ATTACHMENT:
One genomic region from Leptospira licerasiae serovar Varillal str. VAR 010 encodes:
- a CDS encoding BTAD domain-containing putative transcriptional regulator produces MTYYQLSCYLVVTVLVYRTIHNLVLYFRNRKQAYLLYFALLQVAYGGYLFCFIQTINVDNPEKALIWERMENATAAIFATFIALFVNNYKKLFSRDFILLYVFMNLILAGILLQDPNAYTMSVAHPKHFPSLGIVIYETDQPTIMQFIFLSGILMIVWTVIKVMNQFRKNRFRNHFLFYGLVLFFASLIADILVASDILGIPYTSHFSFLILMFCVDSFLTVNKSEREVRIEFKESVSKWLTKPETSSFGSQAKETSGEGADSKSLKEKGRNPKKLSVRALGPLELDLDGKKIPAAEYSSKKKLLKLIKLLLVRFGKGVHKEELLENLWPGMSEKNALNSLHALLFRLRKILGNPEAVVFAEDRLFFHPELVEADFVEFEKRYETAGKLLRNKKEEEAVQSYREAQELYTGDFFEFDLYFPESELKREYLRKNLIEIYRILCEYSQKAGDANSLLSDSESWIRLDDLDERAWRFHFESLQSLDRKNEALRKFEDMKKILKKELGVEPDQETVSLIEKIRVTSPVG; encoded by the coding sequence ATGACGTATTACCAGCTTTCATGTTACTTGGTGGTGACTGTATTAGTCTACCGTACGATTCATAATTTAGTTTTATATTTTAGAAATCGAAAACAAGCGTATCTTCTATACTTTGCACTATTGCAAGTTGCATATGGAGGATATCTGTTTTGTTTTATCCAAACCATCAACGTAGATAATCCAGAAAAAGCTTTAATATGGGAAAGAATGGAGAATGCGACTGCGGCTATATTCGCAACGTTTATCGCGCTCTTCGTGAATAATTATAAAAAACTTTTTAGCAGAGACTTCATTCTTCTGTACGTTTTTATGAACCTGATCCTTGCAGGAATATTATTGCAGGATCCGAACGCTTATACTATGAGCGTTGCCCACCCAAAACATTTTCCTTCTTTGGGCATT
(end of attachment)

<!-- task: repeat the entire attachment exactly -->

One genomic region from Leptospira licerasiae serovar Varillal str. VAR 010 encodes:
- a CDS encoding BTAD domain-containing putative transcriptional regulator produces MTYYQLSCYLVVTVLVYRTIHNLVLYFRNRKQAYLLYFALLQVAYGGYLFCFIQTINVDNPEKALIWERMENATAAIFATFIALFVNNYKKLFSRDFILLYVFMNLILAGILLQDPNAYTMSVAHPKHFPSLGIVIYETDQPTIMQFIFLSGILMIVWTVIKVMNQFRKNRFRNHFLFYGLVLFFASLIADILVASDILGIPYTSHFSFLILMFCVDSFLTVNKSEREVRIEFKESVSKWLTKPETSSFGSQAKETSGEGADSKSLKEKGRNPKKLSVRALGPLELDLDGKKIPAAEYSSKKKLLKLIKLLLVRFGKGVHKEELLENLWPGMSEKNALNSLHALLFRLRKILGNPEAVVFAEDRLFFHPELVEADFVEFEKRYETAGKLLRNKKEEEAVQSYREAQELYTGDFFEFDLYFPESELKREYLRKNLIEIYRILCEYSQKAGDANSLLSDSESWIRLDDLDERAWRFHFESLQSLDRKNEALRKFEDMKKILKKELGVEPDQETVSLIEKIRVTSPVG; encoded by the coding sequence ATGACGTATTACCAGCTTTCATGTTACTTGGTGGTGACTGTATTAGTCTACCGTACGATTCATAATTTAGTTTTATATTTTAGAAATCGAAAACAAGCGTATCTTCTATACTTTGCACTATTGCAAGTTGCATATGGAGGATATCTGTTTTGTTTTATCCAAACCATCAACGTAGATAATCCAGAAAAAGCTTTAATATGGGAAAGAATGGAGAATGCGACTGCGGCTATATTCGCAACGTTTATCGCGCTCTTCGTGAATAATTATAAAAAACTTTTTAGCAGAGACTTCATTCTTCTGTACGTTTTTATGAACCTGATCCTTGCAGGAATATTATTGCAGGATCCGAACGCTTATACTATGAGCGTTGCCCACCCAAAACATTTTCCTTCTTTGGGCATT